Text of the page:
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I have a file full of lines like this called logs

19:56:52 12 Nov;Warning;em0;eth0;222.171.89.16;49.137.111.136;ICMP;;
08:35:51 00 Aug;That's odd;em0;eth0;142.53.155.238;252.1.134.24;ICMP;;
11:47:48 21 Jun;Look into this ;em1;eth0;50.219.1.59;56.95.45.60;UDP;16351;15354

and I want to use awk to find the line containing the address I am looking for and rearrange it.

my attempt was

awk '/222.171.89.16/ {print $2,$3,$6,$4,$5,$1}' logs

that just gave me the line because I guess awk needs to be told how to separate the strings so, I tried using FS

awk '/222.171.89.16/ {FS = ";"}; {print $2,$3,$6,$4,$5,$1}' logs

but this only works for some of the lines. Also, I want to say at the beginning that if the ip address came from the 5th column it is outbound and if it came from the 6th column it is inbound. so the data should be in this order. excuse the table which I will also have to do.

TYPE | IFACE   | OFACE   | PROT | SPORT | DPORT |            DATE |
|------+---------+---------+------+-------+-------+-----------------|
| OUT  | em0     | eth0    | ICMP |     0 |     0 | 08:35:51 00 Aug |
| OUT  |         | virbr0  | TCP  | 24760 | 26014 | 07:08:48 18 Feb |
| IN   | em2     |         | ICMP |     0 |     0 | 21:54:43 06 Aug |
| OUT  | virbr0  |         | UDP  | 29450 |  2501 | 00:46:27 04 Aug |
| IN   | virbr0  | eth1    | ICMP |     0 |     0 | 06:29:02 20 Sep |
| IN   | em0     | em0     | ICMP |     0 |     0 | 15:41:37 09 Nov |
| OUT  | eth0    | virbr0  | UDP  | 21879 |  3645 | 13:43:33 11 Nov |
| IN   | em1     | em1     | UDP  |  7699 | 18698 | 06:06:15 12 Oct |
| OUT  | em1     | em0     | ICMP |     0 |     0 | 14:11:09 25 Aug |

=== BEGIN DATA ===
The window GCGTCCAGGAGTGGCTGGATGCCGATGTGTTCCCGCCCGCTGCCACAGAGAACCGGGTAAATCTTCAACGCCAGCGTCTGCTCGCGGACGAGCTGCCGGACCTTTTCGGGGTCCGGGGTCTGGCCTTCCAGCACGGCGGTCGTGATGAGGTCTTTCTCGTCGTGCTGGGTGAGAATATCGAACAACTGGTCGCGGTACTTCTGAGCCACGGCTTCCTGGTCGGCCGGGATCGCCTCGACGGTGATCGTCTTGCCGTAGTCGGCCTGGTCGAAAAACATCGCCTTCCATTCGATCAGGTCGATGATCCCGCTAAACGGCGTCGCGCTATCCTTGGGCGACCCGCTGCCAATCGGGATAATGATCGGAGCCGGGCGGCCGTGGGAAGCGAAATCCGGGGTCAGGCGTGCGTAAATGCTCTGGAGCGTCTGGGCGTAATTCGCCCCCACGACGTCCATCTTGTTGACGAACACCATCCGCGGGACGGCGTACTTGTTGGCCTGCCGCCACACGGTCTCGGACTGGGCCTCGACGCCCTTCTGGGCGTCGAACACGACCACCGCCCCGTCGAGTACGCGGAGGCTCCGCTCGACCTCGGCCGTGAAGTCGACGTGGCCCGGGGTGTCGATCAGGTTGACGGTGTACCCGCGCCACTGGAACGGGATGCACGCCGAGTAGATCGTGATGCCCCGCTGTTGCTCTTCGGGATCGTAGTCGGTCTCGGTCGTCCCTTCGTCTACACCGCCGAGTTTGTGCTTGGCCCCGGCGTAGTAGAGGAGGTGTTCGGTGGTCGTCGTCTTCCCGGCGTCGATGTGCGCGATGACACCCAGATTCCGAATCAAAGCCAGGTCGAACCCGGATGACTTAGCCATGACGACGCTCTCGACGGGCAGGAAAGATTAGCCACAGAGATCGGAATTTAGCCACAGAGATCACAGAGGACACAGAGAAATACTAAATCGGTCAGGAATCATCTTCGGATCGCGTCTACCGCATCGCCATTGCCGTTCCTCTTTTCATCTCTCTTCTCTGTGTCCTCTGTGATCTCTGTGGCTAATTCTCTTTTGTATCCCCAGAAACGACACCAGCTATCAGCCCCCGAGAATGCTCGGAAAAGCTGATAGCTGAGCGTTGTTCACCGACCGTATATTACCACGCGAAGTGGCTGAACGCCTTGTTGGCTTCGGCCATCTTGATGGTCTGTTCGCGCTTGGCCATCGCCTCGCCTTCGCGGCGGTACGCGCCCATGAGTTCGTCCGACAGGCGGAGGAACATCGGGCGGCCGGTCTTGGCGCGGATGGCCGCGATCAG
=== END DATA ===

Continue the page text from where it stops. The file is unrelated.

| IN   | em2     | em0     | UDP  | 24814 | 31182 | 17:45:57 00 Dec |
| OUT  | eth1    | em1     | UDP  |  4915 | 18665 | 01:49:46 15 Oct |
---------------------------------------------------------------------
share|improve this question

setting FS ist right (default is space character but you need the ';')

If you are looking for an ip address your regular expression should mask the dots.

/222\.171\.89\.16/ .....

If you want to distinguish the field positions you can write (instead of the reg. expression)

 $5=="222.171.89.16"  { print ....}

to match the criteria for outbounds

share|improve this answer

Usually, one defines FS via the -F switch or in the BEGIN clause (as I did below). My sample.awk does not generate the full output, but I guess you can take it as a starting point.

$ awk -v IP=222.171.89.16 -f sample.awk yourfile 
|OUT  |em0  |eth0 |19:56:52 12 Nov|

$ cat sample.awk 
BEGIN {
    FS = ";"    # Field separator

    fmt = "|%-5s|%-5s|%-5s|%-15s|\n"    # Output format

    if (! IP) { # Check if an IP address has been provided
        print "No IP address given! Exiting." > "/dev/stderr"
        exit 1
    }
}

# Test records and print formatted output
$0 ~ IP {
    TYPE = $5 == IP ? "OUT" : "IN"
    printf fmt, TYPE, $3, $4, $1
}
share|improve this answer

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